This painting was done on the heli-painting trip Robert Genn and I led in to the Bugaboos this fall. I'll post a better shot of it once I get it photographed properly, but I've had a few questions about my pochade box so I wanted to show it here. It stores two wet panels in the lid, and folds up super compact. Made by Ben Haggett in Montana. Superb quality and design, I ordered mine with a clip on tray instead of the drawer to make it more compact. Mounts on a regular camera tripod.
As promised last post, here is a summary of the key things I learned in my 100 in 100 project:
- If a scene is particularly complex, have a clear plan about how to simplify it. Rule of thumb: Squint to eliminate detail and clarify values. Attempt to reduce the scene to 4 or 5 large abstract shapes and ask if it’s still an interesting design. If not, consider how you can make it stronger.
- Values must be seen relatively. Getting enough contrast painting outdoors can be difficult. In part this is because when we look in to the shadows our pupils dilate and everything seems at least 2-3 values lighter than if we look at shadow areas RELATIVE to the light. Remember to keep checking everything against each other.
- Pick something and get painting. Hours can be wasted seeking the perfect design. Our job is to create something interesting from the elements available. More often than not if you just stand still in a place for 5 or 10 minutes, something appears out of what at first seemed uninspiring. See if you can let the painting find you.
- Choose a star player, and make everything else subordinate no matter how compelling it is. Light on the peaks, sparkling water, backlit forest, sundrenched meadow, gorgeous clouds - sometimes all these things are present and compelling in the same scene, but they can't all be given equal attention or nothing will shine.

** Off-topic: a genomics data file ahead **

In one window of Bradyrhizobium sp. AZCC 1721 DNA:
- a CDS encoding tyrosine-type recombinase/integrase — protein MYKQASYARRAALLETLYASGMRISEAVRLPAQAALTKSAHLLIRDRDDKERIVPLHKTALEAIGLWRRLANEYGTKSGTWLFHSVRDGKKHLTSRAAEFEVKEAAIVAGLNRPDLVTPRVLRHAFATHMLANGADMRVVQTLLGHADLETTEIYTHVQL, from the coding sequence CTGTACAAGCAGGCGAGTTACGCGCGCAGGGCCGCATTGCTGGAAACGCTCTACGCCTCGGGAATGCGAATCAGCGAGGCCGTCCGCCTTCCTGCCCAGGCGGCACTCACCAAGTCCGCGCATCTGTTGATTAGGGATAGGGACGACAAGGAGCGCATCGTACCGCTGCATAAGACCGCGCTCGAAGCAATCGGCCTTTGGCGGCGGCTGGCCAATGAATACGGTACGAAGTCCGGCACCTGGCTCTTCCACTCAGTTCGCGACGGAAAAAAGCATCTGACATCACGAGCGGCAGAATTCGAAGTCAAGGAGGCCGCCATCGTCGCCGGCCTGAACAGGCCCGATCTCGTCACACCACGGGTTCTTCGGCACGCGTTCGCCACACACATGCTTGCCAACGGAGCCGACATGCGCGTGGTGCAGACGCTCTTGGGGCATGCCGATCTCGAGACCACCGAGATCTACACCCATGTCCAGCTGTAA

- When you see something beautiful and you know the light is going to change before you even get it drawn out, try to convince yourself to go for it anyway. The only way to develop visual memory is to practice it. If this is the case: Stand quietly in front of the scene for a few moments before painting and burn every vital detail into your brain:
- What are the major patterns of light and shadow?
- Is something catching bright light in front of a darker background? Is it cool and blue in the distance / warm and bright in the foreground? Perhaps the opposite of this?
- Is the sun lighting up the water and infusing it with colour?
- Are clouds or mist moving in front of mountains and catching the light? Establish what is essential that is going to change with the light.
- What is captivating you? Once you begin painting, try to get that down first.
- Choose what you’re going to say and stick with it no matter how many other ideas you are tempted by as the painting unfolds. An exception is if something intriguing happens that will still work within your initial plan - but be wary of changing horses mid-stream.
- Above all - if you’re getting cranky - try to remember to not take yourself too seriously - ultimately plein air work is about information gathering and exploration of your subject. Know that no matter what winds up on the canvas, every brushstroke you put down with care and attention makes you a better painter. Remember to have fun, and find joy in the very cool act of being outdoors painting life unfolding before you.
I'm currently in Vancouver teaching a couple of Advanced Skills workshops, hope to be able to post while I'm here. Those still in fair weather climes, hope you're getting out there for a blast of late fall plein air, lucky you guys!